What’s a super nest, you ask. Let’s venture back a decade, when my then-fiancé got his wisdom teeth out. To help him recuperate, I built what became known as “the nest”, which consisted of cushions stacked carefully next to the couch, creating an extra-wide, extra-soft expanse that we could snuggle in while he recuperated. When it came time for my surgery, he took the nest concept and revolutionized it. The resulting super nest is comprised of two couches facing each other with two ottomans between them, piled high with a downy blankets, facing the big screen TV, that looks something like this…

In other words…heaven.

After my surgery I returned home, groggy and in pain. I spent the afternoon asleep in the super nest and it was, indeed, heavenly. The first day post-op, we loafed in the super nest’s soft warmth, feet up, watching movies and picking through the array of comfort food we’d positioned within arm’s reach. Everything was going great, until Day 2 rolled around…

Among my family and friends, I’m notorious for my love of napping, sleeping and anything else in the relaxation department, which is why what happened next was so weird: I became completely and utterly restless. My eyes wouldn’t stay closed and my mind wouldn’t stop churning. My body simply would not cooperate with the week-long nap I’d been dreaming of.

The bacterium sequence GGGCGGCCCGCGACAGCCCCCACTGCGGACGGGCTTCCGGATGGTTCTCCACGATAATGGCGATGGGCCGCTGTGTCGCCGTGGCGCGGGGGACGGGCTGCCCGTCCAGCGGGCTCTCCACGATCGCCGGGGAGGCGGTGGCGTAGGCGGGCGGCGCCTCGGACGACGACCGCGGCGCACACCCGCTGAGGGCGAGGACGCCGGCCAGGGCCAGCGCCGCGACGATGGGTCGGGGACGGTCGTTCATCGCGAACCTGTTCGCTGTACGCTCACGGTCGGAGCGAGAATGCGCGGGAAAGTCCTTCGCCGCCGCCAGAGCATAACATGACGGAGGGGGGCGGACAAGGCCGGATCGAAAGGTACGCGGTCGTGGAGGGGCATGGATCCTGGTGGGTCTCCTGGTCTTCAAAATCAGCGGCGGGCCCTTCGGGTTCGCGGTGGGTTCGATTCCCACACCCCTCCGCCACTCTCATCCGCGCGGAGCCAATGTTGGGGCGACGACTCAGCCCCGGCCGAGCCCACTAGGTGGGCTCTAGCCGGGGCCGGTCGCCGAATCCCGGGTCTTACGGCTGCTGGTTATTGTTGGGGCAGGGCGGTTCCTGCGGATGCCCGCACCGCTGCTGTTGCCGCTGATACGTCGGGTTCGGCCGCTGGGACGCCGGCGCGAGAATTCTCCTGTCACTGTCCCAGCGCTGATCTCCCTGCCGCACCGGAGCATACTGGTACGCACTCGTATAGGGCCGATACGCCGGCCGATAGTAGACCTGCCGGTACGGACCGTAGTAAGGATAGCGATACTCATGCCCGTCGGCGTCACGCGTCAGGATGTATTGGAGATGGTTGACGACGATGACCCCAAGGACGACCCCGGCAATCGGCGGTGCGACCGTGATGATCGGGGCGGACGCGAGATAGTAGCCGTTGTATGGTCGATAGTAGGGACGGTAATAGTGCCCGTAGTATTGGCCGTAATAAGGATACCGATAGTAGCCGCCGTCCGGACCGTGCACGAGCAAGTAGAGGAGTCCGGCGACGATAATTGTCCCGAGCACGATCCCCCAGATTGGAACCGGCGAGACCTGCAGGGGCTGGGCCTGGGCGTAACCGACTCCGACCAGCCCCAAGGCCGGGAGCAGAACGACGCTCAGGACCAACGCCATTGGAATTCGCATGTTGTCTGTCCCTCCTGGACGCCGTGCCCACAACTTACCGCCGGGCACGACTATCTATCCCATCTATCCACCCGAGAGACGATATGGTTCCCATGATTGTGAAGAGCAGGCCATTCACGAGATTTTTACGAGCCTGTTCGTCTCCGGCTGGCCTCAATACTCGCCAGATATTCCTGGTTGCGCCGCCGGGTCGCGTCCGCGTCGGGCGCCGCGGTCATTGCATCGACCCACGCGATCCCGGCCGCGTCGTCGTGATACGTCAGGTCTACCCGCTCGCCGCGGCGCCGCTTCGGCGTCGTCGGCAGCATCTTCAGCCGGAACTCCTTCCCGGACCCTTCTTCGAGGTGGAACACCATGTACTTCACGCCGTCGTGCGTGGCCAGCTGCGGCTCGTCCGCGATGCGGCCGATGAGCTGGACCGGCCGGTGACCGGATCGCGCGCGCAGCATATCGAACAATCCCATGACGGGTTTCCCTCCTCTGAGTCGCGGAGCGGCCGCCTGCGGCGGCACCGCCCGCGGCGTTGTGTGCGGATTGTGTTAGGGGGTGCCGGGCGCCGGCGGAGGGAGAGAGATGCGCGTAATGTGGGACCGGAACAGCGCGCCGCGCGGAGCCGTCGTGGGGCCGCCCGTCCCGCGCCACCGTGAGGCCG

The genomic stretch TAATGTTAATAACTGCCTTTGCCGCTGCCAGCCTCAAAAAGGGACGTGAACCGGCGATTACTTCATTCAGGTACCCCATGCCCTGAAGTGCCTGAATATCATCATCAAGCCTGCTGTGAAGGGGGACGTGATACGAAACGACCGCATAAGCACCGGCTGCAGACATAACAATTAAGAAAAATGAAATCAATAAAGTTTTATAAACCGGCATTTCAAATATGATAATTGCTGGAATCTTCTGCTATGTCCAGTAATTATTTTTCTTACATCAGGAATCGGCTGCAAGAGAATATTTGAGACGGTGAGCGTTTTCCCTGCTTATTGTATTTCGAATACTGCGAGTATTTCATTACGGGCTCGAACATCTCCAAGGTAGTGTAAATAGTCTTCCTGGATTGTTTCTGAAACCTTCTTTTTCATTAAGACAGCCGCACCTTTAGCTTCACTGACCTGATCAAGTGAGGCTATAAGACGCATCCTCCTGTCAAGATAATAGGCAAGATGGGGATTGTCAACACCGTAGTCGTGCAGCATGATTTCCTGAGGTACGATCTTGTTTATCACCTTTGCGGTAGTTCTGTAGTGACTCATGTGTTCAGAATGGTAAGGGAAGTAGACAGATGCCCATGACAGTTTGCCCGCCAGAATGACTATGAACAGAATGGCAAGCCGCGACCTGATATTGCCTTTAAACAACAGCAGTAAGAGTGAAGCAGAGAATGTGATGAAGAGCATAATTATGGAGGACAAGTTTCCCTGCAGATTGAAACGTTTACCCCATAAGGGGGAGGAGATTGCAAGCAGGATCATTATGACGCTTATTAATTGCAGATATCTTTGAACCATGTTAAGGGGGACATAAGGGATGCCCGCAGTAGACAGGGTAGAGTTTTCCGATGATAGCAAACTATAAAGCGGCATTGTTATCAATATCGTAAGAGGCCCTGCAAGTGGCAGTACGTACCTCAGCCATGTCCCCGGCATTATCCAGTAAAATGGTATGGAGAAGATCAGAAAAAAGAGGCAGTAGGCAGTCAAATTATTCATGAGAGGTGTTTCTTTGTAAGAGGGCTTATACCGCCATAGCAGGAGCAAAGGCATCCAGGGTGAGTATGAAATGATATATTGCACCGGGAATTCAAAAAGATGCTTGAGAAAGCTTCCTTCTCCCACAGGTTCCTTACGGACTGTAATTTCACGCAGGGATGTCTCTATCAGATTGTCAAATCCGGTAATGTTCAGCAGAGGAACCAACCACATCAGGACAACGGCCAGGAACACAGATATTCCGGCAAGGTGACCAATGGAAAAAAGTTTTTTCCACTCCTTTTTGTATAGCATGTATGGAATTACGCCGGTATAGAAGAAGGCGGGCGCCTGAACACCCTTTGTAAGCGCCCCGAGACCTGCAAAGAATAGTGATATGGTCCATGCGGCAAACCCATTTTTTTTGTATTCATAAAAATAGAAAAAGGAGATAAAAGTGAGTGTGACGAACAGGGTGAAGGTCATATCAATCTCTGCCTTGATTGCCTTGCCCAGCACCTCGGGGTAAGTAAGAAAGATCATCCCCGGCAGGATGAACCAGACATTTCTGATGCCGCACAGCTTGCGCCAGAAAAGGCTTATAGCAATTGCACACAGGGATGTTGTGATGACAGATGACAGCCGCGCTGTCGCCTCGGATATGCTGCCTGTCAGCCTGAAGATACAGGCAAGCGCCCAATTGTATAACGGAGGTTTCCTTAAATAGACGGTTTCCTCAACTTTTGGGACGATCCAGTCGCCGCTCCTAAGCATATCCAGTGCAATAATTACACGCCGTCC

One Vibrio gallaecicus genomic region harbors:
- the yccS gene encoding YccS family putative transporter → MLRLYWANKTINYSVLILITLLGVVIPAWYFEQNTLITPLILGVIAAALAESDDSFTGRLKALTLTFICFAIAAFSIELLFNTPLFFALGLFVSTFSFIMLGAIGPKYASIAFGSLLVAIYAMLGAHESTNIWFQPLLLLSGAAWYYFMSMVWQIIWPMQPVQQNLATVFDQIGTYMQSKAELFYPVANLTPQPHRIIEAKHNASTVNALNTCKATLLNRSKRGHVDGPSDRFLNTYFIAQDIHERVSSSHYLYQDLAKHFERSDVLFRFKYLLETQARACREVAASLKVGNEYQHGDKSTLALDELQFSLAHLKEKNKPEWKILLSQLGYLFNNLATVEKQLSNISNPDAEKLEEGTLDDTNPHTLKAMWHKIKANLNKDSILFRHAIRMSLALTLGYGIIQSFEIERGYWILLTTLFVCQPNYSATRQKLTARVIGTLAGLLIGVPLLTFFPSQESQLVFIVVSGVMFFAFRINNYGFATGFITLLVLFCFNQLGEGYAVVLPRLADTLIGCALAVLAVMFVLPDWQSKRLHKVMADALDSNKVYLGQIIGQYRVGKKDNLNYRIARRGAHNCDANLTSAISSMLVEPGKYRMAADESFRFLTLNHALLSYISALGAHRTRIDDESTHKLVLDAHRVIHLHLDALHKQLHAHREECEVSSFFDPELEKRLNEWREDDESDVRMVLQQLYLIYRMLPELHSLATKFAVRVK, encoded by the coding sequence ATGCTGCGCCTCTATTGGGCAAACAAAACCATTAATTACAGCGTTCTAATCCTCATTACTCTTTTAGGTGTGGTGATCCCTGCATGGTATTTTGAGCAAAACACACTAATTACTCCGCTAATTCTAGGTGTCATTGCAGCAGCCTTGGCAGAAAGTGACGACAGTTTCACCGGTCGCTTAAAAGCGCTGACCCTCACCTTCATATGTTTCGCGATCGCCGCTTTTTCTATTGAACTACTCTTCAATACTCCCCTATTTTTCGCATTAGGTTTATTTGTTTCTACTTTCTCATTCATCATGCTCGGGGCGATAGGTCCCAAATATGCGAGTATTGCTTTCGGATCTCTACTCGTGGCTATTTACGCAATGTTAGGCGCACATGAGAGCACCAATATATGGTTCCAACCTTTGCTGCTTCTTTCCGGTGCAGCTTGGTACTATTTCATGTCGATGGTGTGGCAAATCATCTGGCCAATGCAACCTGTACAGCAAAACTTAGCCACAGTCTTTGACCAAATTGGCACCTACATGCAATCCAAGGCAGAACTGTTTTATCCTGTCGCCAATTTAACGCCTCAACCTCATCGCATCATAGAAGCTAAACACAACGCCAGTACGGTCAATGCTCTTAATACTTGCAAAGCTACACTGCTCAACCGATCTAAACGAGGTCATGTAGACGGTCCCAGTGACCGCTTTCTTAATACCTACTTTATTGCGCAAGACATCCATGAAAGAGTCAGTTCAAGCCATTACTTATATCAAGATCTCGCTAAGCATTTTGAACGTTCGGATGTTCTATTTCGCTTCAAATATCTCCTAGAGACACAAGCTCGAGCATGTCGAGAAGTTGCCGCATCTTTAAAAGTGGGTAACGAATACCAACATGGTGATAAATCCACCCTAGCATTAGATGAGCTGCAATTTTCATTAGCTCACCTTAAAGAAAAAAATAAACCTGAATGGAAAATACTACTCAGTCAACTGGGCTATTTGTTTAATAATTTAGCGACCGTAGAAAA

By Day 3, despite having the perfect conditions for a nap – gray skies, rain beating gently against the windows, the splashy melody of the dishwasher running in the kitchen, and the drone of a nearby fan – I couldn’t sleep. And not only could I not sleep, I couldn’t even sit still. I was itching to get back outside to our biking path, our hiking trails, our happy hour spot by the river. I got so restless that I even scoured Craigslist for “recreational wheelchairs” and “jogging strollers for adults”; anything to get me back to the activities I love.

By Day 4, my muscles were sore from disuse. The pain of my broken foot paled in comparison to the stiffness in my back and neck. This was right around the time I reached the point of saturation. I couldn’t eat any more comfort food, I couldn’t watch another TV show or movie and my mood grew grim. I even lost interest in the book I was reading. And despite the comfort, beauty and structural integrity of the super nest, I just couldn’t lie around with my feet up, doing nothing, any more.

By Day 5, I cancelled my remaining vacation time and returned to work, life, and the chaos I’d left on pause…and I welcomed it all with open arms.

If my week off, lying around with my feet up, doing nothing taught me anything, it’s this: when life gets overwhelming, take a day off and rest. Then start anew.

And also…be careful what you wish for.

According to a recent Bloomberg article, 28 million Americans are stuck in jobs they would’ve left in ordinary economic times. As the article points out, that’s a lot of dreams deferred.

But it doesn’t have to be. If you’re one of those 28 million people, use your “stuckness” to your advantage by asking yourself what you can do right now to prepare yourself to take the leap when the economy improves. Maybe it’s taking a night class, working on your business plan, attending networking events, saving some extra money or finally writing that book.

Whatever you do, don’t let your stuckness render you helpless. Instead, let it motivate you to take action now so you’re better prepare to get unstuck when the time is right.

What are you doing to get unstuck?